Payday 2 is looking to take everything that people enjoyed about the original heist-themed shooter and polish it to a beautiful shine. The downloadable title, which is a sequel to 2011’s cooperative Payday: The Heist, has been receiving a great deal of buzz from the community thanks to the promise of much improved mechanics, and if you’ve been lucky enough to enter the beta, the title’s creative sound design is sure to stick out. The soundtrack is reason enough to rob a bank, so we reached out to lead sound designer and music composer on Overkill and Starbreeze, Simon Viklund, to talk Payday 2. Since Viklund is also a core member of the design team, he was also nice enough to answer a few gameplay-specific questions we had about the August release.
Josiah Renaudin: Coming out of the original Payday, what did your team at Overkill Software feel needed to be first addressed in a sequel? Is there a single feature that you knew either needed to be added or overhauled?
Simon Viklund: There was a lot that we wanted to do with the game – but there weren't as many things that we wanted to replace as there were things we wanted to expand upon. Payday was like a successful "proof of concept" which we now had the chance to bring to its full potential. The biggest overhaul was definitely the level-up and character progression system, which is now very deep and caters for each player having a unique set of skills and gear.
JR: The moments within the bank are what many people see as the climax of a heist, but do you have any plans to include set-up scenes that reveal instances before the robbery?
SV: We want Payday to remain accessible and fairly fast paced. Right now, the amount of planning we allow – dividing tasks, buying assets, and choosing gear in the load-out as well as casing the location of the heist once the game starts – feels just right.
JR: Can you talk a bit about the CrimeNet interface, as well as Payday 2’s venture into branching mission paths?
SV: CrimeNet is our new mission delivery system. Not only does it allow the role playing to start already in the game's menu (you can imagine you're the bank robber as you sit there and gets pitched ideas for potential scores) but it also carries an incredible potential for expansions and features such as "special" versions of common missions that are only available for a limited time. The excitement now starts already in the menu!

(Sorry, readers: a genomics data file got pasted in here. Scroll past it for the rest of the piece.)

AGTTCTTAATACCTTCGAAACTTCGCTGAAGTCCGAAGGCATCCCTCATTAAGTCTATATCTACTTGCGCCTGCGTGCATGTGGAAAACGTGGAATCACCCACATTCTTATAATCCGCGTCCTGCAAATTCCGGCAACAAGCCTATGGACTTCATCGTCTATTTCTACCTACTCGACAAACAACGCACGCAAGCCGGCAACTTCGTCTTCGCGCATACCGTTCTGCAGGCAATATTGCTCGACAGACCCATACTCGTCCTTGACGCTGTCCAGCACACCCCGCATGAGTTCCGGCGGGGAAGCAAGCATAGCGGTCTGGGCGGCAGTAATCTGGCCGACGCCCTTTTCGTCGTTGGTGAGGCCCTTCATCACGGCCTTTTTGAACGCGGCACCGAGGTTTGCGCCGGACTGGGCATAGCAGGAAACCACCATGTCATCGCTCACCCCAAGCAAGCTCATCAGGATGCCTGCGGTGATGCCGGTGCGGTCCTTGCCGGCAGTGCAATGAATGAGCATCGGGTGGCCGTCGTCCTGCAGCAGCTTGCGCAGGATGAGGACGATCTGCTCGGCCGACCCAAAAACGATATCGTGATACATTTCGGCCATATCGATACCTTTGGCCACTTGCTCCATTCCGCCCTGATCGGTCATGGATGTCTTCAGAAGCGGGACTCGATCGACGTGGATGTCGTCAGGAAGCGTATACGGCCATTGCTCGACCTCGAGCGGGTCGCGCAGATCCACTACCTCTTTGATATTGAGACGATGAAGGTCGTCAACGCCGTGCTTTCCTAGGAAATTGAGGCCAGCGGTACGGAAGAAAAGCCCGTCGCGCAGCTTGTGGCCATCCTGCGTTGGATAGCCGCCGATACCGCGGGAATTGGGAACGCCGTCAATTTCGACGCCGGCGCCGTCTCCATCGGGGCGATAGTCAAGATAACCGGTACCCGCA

JR: The Heist wasn’t exactly known for its rich narrative, but the sequel looks to be a much bigger, more ambitious product. Has building a story been high on your list of priorities throughout development?
SV: We're were never looking to make anything even remotely close to a Call of Duty "roller coaster" experience – if CoD is a game with a narrative that would be considered "rich." You can have a "shoot this guy, great, oh no baddie coming from the left – take him out! great, you really saved our asses" type narrative in a game where the player's gear and route is set for every segment of the experience – but that's not the case with Payday. In Payday, players can start a heist with so many different combinations of gear and skills (and subsequently, so many different opportunities) so we can't possibly tell the player what to do.
That's part of what makes Payday such a fascinating experience. Still, we've kicked the narration up a notch from the first game, as we added multi-day jobs which take you from one location to another, to a third, to a fourth – all under one continuous story arch. What's interesting is that it's not just a story that unfolds, but you as a player get more involved and care for the outcome of each segment because it will change your conditions for the next segment.
JR: The original Payday saw a great deal of post-release support. What are you plans to keep the second game relevant throughout 2013 and beyond?